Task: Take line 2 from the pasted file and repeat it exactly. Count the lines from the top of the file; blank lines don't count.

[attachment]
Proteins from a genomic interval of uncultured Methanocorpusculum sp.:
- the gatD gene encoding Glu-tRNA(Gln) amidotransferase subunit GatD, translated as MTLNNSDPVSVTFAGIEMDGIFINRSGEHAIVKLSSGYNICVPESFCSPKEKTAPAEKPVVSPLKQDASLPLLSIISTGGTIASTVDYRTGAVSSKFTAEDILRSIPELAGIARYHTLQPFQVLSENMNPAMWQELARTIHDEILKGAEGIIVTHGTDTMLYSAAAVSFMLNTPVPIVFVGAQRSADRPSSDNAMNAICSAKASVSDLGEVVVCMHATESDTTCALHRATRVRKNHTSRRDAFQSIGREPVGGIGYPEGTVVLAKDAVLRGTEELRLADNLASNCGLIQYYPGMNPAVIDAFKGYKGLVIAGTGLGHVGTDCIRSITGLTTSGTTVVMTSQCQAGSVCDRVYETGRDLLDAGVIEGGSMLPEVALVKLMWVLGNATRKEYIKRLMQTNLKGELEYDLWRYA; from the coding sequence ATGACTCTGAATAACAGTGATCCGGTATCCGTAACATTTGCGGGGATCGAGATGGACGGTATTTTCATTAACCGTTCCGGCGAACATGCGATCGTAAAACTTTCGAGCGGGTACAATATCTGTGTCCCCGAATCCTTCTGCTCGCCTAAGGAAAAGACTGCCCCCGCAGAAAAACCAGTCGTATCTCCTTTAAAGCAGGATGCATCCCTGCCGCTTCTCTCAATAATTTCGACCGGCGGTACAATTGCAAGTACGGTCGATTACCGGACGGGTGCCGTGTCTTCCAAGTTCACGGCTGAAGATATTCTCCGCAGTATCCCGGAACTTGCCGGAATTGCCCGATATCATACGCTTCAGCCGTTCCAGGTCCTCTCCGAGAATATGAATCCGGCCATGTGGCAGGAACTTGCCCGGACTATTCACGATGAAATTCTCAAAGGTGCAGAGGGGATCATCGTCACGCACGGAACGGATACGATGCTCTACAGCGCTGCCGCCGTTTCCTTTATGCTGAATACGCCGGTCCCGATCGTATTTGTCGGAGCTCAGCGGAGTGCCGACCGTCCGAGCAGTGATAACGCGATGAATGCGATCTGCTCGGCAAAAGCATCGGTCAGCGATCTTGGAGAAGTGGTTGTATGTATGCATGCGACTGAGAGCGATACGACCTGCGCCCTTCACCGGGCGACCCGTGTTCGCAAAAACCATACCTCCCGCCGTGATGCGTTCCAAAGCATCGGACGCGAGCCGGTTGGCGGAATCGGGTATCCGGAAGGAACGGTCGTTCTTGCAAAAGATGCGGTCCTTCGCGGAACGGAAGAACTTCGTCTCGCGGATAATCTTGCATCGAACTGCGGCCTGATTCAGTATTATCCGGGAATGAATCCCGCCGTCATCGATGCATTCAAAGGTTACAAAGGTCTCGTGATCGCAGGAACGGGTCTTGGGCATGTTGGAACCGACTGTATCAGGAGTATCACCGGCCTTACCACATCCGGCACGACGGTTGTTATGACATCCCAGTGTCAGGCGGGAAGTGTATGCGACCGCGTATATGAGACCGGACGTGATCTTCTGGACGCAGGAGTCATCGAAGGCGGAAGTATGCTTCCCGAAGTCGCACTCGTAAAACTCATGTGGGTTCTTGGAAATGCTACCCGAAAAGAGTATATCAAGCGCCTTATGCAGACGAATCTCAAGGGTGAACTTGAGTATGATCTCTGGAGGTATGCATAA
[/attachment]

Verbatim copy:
- the gatD gene encoding Glu-tRNA(Gln) amidotransferase subunit GatD, translated as MTLNNSDPVSVTFAGIEMDGIFINRSGEHAIVKLSSGYNICVPESFCSPKEKTAPAEKPVVSPLKQDASLPLLSIISTGGTIASTVDYRTGAVSSKFTAEDILRSIPELAGIARYHTLQPFQVLSENMNPAMWQELARTIHDEILKGAEGIIVTHGTDTMLYSAAAVSFMLNTPVPIVFVGAQRSADRPSSDNAMNAICSAKASVSDLGEVVVCMHATESDTTCALHRATRVRKNHTSRRDAFQSIGREPVGGIGYPEGTVVLAKDAVLRGTEELRLADNLASNCGLIQYYPGMNPAVIDAFKGYKGLVIAGTGLGHVGTDCIRSITGLTTSGTTVVMTSQCQAGSVCDRVYETGRDLLDAGVIEGGSMLPEVALVKLMWVLGNATRKEYIKRLMQTNLKGELEYDLWRYA; from the coding sequence ATGACTCTGAATAACAGTGATCCGGTATCCGTAACATTTGCGGGGATCGAGATGGACGGTATTTTCATTAACCGTTCCGGCGAACATGCGATCGTAAAACTTTCGAGCGGGTACAATATCTGTGTCCCCGAATCCTTCTGCTCGCCTAAGGAAAAGACTGCCCCCGCAGAAAAACCAGTCGTATCTCCTTTAAAGCAGGATGCATCCCTGCCGCTTCTCTCAATAATTTCGACCGGCGGTACAATTGCAAGTACGGTCGATTACCGGACGGGTGCCGTGTCTTCCAAGTTCACGGCTGAAGATATTCTCCGCAGTATCCCGGAACTTGCCGGAATTGCCCGATATCATACGCTTCAGCCGTTCCAGGTCCTCTCCGAGAATATGAATCCGGCCATGTGGCAGGAACTTGCCCGGACTATTCACGATGAAATTCTCAAAGGTGCAGAGGGGATCATCGTCACGCACGGAACGGATACGATGCTCTACAGCGCTGCCGCCGTTTCCTTTATGCTGAATACGCCGGTCCCGATCGTATTTGTCGGAGCTCAGCGGAGTGCCGACCGTCCGAGCAGTGATAACGCGATGAATGCGATCTGCTCGGCAAAAGCATCGGTCAGCGATCTTGGAGAAGTGGTTGTATGTATGCATGCGACTGAGAGCGATACGACCTGCGCCCTTCACCGGGCGACCCGTGTTCGCAAAAACCATACCTCCCGCCGTGATGCGTTCCAAAGCATCGGACGCGAGCCGGTTGGCGGAATCGGGTATCCGGAAGGAACGGTCGTTCTTGCAAAAGATGCGGTCCTTCGCGGAACGGAAGAACTTCGTCTCGCGGATAATCTTGCATCGAACTGCGGCCTGATTCAGTATTATCCGGGAATGAATCCCGCCGTCATCGATGCATTCAAAGGTTACAAAGGTCTCGTGATCGCAGGAACGGGTCTTGGGCATGTTGGAACCGACTGTATCAGGAGTATCACCGGCCTTACCACATCCGGCACGACGGTTGTTATGACATCCCAGTGTCAGGCGGGAAGTGTATGCGACCGCGTATATGAGACCGGACGTGATCTTCTGGACGCAGGAGTCATCGAAGGCGGAAGTATGCTTCCCGAAGTCGCACTCGTAAAACTCATGTGGGTTCTTGGAAATGCTACCCGAAAAGAGTATATCAAGCGCCTTATGCAGACGAATCTCAAGGGTGAACTTGAGTATGATCTCTGGAGGTATGCATAA